Barker family includes 
wife Constance, Alexander III, 1 
and Lynn, 5. 

Latest Tarzan, Lex Barker, 
exhibits jungle emotion to Brenda Joyce, 
who also played opposite Weissmuller.

Lex Barker regularly suns himself
by the swimming pool of friend's home
to acquire, keep legendary Tarzan tan.

Tarzan the tenth keeps in condition with rigorous exercise

As swim champ Johnny Weissmuller's 
successor, Lex must swim daily,
learn speedy crawl stroke.

Horizontal bar workouts help keep 
Lex's muscles trim and also keep weight 
down to a Tarzan-like 200.

Shower ends Lex's non-acting day 
that includes lifting weights, 
punching bag and many other exercises.

Tarzan chronology shows the series has been popular for 30 years, an all-time motion-picture record.
Note: The photos above for Polar and Pierce have been switched.
Also, Gene Polar was far from being a "silent-serial star" and "movie idol of his day."



Familiar Series With New Tarzan
New York Times ~ February 7, 1949 ~ by H. H. T.

Johnny Weissmuller finally having swung down from his jungle throne of sixteen years, RKO is launching its new muscle king, Lex Barker, in "Tarzan's Magic Fountain," current at the Globe. And score one for Mr. Barker. A younger, more streamlined apeman with a personable grin and a torso guaranteed to make any lion cringe, he seems to be just what the witch-doctor ordered for this tattered series.

The picture, though, is a matter of stale peanuts at the same old jungle stand. Instead of resorting to new ideas and treatment and a timely overhauling job, the studio has dragged out a mouldy script, the same sheepish-looking extras, and the wheezing chimpanzee, Cheetah, who isn't getting any younger, either.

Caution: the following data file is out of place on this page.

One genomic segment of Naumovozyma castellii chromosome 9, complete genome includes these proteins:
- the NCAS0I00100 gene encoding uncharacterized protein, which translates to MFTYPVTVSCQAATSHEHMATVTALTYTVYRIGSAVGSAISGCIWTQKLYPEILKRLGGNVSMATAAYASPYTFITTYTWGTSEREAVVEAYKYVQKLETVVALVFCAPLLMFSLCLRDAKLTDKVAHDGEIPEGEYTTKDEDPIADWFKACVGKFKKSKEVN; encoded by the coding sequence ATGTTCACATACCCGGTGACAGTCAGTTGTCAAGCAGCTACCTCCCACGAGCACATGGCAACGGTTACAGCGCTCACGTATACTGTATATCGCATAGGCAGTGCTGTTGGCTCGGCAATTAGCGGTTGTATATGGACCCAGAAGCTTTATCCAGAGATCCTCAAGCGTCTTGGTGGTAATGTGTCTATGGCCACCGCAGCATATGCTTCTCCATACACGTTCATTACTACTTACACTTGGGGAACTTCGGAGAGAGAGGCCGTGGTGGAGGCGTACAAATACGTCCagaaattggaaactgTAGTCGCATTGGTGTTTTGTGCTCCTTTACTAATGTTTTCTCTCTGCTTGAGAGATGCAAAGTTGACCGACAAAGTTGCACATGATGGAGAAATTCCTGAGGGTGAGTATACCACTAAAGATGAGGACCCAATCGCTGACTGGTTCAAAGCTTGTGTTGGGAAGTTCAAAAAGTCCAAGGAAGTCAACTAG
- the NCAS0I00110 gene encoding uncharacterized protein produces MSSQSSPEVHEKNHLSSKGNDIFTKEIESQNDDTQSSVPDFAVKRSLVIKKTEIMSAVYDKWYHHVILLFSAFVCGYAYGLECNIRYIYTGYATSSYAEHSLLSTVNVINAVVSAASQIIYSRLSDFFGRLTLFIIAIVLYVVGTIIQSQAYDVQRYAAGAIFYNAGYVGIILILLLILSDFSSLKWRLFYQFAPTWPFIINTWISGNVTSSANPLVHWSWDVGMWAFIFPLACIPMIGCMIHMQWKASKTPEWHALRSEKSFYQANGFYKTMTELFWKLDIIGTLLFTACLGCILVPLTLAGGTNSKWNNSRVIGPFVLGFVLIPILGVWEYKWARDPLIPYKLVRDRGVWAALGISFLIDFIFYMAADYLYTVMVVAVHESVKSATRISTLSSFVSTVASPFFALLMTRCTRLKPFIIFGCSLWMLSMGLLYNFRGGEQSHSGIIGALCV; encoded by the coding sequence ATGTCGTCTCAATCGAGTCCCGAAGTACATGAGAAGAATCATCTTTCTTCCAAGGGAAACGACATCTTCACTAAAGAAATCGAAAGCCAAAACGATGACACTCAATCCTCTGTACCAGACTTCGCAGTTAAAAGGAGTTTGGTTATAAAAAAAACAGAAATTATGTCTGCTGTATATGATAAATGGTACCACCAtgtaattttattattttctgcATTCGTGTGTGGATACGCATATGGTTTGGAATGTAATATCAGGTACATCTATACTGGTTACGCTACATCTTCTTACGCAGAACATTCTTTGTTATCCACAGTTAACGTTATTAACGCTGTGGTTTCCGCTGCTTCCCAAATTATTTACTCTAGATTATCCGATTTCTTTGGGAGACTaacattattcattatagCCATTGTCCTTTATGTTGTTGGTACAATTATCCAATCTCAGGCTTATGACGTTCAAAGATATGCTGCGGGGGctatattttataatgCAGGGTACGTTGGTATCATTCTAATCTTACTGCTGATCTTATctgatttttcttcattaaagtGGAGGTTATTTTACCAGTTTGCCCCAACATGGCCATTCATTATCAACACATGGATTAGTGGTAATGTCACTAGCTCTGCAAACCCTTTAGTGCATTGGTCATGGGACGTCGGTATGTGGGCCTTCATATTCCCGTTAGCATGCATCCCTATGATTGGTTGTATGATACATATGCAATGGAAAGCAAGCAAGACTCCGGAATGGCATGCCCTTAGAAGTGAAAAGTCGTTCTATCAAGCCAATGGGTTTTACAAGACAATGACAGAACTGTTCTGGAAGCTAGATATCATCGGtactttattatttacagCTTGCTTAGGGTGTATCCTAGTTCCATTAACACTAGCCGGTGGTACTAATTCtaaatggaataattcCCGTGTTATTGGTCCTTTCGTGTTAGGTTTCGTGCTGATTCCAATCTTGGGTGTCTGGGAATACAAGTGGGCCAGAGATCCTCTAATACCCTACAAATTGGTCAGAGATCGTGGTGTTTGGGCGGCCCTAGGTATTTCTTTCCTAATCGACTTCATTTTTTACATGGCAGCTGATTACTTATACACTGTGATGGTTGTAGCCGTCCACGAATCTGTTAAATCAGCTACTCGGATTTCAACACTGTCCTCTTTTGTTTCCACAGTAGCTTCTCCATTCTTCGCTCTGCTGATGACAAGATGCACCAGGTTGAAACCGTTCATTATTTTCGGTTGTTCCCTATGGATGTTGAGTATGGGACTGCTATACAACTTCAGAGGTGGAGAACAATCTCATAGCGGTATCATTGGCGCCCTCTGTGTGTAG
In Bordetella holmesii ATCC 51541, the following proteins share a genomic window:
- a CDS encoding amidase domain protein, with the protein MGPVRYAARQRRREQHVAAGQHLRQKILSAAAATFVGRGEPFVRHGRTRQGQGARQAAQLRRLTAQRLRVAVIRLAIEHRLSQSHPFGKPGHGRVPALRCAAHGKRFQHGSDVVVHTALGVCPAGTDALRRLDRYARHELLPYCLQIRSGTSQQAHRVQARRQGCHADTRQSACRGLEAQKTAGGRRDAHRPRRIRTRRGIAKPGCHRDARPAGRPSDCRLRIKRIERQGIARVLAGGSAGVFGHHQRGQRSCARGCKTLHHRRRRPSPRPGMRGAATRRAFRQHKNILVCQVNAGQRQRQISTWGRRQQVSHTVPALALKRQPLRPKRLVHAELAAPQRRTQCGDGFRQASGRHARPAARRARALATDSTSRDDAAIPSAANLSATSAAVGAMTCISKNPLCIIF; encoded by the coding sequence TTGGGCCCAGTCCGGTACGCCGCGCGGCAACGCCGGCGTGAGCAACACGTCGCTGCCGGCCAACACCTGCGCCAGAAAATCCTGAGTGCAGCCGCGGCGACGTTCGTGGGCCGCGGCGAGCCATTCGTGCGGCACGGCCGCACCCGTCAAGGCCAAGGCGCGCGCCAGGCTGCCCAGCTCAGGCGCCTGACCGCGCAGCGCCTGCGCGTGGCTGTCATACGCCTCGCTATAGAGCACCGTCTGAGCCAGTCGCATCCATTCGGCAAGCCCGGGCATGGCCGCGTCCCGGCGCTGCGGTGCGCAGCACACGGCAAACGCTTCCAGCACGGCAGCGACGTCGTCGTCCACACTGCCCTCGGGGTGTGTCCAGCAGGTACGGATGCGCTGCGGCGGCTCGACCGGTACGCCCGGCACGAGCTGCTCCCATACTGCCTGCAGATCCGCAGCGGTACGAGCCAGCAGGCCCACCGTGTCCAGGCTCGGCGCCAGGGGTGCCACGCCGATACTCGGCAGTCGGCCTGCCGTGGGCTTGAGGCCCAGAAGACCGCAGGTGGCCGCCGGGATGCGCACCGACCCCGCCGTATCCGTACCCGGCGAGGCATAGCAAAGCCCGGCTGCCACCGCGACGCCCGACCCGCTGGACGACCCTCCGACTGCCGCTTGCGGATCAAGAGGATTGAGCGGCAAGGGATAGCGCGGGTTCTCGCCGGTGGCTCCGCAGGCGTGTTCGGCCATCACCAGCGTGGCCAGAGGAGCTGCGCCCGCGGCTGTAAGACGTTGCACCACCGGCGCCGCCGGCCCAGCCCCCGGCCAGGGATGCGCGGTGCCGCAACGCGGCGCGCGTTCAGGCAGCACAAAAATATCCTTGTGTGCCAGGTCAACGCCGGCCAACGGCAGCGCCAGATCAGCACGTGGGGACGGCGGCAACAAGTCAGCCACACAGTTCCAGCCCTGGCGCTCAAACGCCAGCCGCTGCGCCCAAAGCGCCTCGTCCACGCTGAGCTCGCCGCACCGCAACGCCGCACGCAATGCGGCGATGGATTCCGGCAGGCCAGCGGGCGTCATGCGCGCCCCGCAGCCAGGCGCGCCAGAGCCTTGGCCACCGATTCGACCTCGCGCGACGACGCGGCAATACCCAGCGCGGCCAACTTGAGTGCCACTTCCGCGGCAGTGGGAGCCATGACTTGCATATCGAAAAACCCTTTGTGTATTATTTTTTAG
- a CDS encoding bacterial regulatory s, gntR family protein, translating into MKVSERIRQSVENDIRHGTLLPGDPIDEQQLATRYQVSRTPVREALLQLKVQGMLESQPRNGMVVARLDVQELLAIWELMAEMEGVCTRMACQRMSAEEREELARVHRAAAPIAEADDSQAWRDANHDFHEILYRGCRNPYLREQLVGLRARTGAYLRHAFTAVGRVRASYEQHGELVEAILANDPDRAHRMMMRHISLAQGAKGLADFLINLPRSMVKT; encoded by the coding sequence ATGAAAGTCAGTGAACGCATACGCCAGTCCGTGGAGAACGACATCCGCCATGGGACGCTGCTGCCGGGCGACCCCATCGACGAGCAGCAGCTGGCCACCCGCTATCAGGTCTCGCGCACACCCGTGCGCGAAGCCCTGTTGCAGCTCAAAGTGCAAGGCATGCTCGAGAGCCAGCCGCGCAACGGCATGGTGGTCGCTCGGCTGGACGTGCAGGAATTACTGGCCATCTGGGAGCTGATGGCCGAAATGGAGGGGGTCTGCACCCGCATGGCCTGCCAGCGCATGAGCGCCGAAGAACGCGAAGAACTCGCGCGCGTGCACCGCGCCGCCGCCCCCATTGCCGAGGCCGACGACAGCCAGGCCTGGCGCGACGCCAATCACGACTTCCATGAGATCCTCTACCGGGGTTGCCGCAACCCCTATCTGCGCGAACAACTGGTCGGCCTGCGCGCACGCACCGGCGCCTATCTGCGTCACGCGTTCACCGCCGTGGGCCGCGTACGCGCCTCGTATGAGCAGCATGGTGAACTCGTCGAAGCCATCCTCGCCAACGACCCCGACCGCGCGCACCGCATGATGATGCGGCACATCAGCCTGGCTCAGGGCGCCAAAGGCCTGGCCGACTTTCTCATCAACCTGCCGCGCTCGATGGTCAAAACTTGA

Not even the props have been spruced up, from the cardboard mountain ranges to the studio's backyard underbrush. And the theme, if you missed the last four or five in the series, is still white man's greed disrupting the serenity of the jungle where Tarzan presides from his tree roost.

This time the invaders are led by an English aviatrix, nicely played by Evelyn Ankers, who is seeking a hidden valley where she had lived for twenty years, imbibing from a youth-retaining fountain. Albert Dekker and Charles Drake, the culprits, are all for turning the valley inside out and commercializing the natives right into the next world.

Of course, Tarzan is just the boy to put a stop to that sort of thing. And for our money, the Barker brand of heave-ho is the only asset to the whole tired, silly shenanigans. We wish him luck. If "Tarzan's Magic Fountain" is the shape of jungles to come, he's certainly going to need it.

Tarzan's Savage Fury I ~ Credits ~ Barker Trivia ~ Posters ~ Locations ~ Jungle Land 1-15
Tarzan's Savage Fury II ~ Lex Barker Bio ~ Photos ~ 3-D Cards 16-30
Tarzan's Savage Fury III ~ Stills ~ Barker Filmography ~ 3-D Cards 31-45
Tarzan's Savage Fury IV ~ Barker Dell & UK Comics Covers ~ Ref Links ~ 3-D Cards 46-60
ERBzine Silver Screen Guide
Edgar Rice Burroughs Bio Timeline
e-Text Editions of the ERB Novels
ERB and the Press
A Life's Journey Through the Newspapers of the World: 1875-1950